Normally we wouldn’t even need to use the tracker since the
creature--just like every single animal in the Land of Beasts--had a
subcutaneous GPS implant. The Labyrinth, however, was shielded from
satellites and the cellular network coverage by design, to prevent the
visitors from cheating.
"Yup, strong and steady--we are definitely on the right track," Ryan
nodded. "And based on these readings Labbie shouldn’t be far."
Peter and I shot a perplexed glance at him. "Labbie?"
"Yeah, why not? It’s not like they gave us its name...or the name of
its species for that matter."
Peter rolled his eyes. "You do realize that this animal actually killed
two people? It’s not your neighbor’s labradoodle!"
I was going to add that it was also quite cynical to give cute names to
a creature we were going to put down but then my ears picked up a
distant rhythmic thumping noise. It was coming from the corridor ahead,
slowly gaining on intensity.
"Guys," I said but my colleagues were already aware of it.
"Looks like it’s going to be over quicker than we thought," Peter
remarked and switched off the safety on his rifle.
I followed his example.
A few long seconds had passed. The sound was getting louder, getting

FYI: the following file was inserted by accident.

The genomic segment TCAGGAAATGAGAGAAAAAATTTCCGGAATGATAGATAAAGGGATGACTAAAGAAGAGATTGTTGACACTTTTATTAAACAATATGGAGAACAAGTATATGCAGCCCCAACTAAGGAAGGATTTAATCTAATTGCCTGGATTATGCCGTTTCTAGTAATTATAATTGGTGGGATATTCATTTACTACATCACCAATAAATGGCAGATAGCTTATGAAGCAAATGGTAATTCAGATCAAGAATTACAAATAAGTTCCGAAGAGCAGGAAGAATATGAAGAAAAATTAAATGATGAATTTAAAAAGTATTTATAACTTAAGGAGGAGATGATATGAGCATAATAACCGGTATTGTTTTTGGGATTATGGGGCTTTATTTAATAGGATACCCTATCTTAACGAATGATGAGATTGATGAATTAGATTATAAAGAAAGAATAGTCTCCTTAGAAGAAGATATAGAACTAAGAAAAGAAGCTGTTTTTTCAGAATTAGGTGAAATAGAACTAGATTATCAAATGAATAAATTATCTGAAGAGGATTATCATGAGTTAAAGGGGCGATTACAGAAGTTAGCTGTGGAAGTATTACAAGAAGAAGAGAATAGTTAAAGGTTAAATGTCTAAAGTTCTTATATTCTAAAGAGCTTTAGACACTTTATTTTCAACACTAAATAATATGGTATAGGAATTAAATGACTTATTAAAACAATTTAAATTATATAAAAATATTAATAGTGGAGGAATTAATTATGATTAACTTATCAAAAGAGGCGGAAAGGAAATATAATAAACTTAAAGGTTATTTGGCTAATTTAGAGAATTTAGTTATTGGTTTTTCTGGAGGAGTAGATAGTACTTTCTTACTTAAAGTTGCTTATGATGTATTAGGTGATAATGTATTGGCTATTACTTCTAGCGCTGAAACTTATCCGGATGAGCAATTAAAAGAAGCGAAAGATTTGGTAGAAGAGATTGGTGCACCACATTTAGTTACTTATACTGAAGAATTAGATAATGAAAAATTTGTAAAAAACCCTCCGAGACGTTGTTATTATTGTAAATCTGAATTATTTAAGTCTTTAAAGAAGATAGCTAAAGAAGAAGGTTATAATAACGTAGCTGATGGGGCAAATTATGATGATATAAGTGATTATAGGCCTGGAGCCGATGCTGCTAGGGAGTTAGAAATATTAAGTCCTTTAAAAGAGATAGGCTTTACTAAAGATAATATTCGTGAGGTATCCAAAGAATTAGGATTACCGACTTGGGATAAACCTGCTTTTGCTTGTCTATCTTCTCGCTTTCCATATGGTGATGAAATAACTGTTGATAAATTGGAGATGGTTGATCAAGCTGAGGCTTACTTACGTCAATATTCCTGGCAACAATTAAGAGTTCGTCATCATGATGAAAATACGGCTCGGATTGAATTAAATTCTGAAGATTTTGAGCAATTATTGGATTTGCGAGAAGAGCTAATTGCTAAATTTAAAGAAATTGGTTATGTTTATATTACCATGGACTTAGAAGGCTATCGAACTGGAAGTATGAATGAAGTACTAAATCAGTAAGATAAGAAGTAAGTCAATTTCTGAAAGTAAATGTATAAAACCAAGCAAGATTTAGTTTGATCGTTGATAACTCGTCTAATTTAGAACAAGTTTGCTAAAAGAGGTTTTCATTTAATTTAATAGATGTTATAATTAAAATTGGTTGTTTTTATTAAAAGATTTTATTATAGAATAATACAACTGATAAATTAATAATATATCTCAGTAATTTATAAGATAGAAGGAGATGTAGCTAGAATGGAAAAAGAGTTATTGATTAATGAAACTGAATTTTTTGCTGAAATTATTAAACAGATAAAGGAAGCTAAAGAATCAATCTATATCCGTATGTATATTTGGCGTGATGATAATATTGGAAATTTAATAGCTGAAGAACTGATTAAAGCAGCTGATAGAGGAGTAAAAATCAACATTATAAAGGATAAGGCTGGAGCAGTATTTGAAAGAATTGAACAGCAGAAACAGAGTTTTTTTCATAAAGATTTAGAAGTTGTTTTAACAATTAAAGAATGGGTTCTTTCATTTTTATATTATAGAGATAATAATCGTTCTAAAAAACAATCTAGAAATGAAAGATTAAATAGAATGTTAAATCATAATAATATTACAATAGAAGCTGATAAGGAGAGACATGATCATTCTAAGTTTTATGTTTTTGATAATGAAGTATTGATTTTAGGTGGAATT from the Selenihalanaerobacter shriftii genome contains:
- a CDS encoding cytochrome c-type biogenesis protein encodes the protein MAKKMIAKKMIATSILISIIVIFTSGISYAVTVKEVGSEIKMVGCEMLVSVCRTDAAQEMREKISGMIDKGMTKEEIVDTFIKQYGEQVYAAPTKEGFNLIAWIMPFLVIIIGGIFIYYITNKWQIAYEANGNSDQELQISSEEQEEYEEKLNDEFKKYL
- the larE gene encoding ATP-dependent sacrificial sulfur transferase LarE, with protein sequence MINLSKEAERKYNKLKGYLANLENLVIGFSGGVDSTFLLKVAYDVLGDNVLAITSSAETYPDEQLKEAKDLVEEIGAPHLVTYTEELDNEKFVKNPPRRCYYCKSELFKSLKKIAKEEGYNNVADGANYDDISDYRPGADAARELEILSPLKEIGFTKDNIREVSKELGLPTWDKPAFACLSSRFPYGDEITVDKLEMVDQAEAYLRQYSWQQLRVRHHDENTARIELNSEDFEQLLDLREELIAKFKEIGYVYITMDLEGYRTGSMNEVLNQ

closer and then it occurred to me that it was maybe a little too loud.
"Isn’t it supposed to be about as big as an adult lion?" Ryan asked, a
hint of nervousness in his voice.
I quickly recalled the details of the meeting earlier. Labbie was said
to be 2,1 meters in length and 1,5 meters in height, weighing slightly
over 200 kilograms. The creature that was now coming in our direction
sounded way bigger and heavier than that.
In fact, what bursted out from around the corner was approximately the
size of a rhinoceros but moved with surprising speed and agility. We
took a couple of shots at it but the energy charges didn’t even slow it
down. Ryan and I managed to jump to the side but Peter wasn’t so lucky.
Labbie snatched him like a ragdoll and swiftly disappeared in one of
"Holy shit!" I gasped and then the full realization of what had just
happened hit me like a freight train.
Peter was dead--there was very little doubt in my mind about that--and
we were way in over our head. We had never dealt with an animal this
big and vicious before so every strategy and procedure we knew went
straight out of the window. There was only one thing to do: get the
hell out of here before Labbie kills the rest of us. I was just going
to suggest it to Ryan (even though I was sure that he was fully aware
of it as well) but he whispered: "It’s coming back."
He was right. The telltale noise was once again getting closer.
"Run!" I said.
So we ran.
It turns out that we both had different opinions on sticking together
to increase our chances of getting out of here in one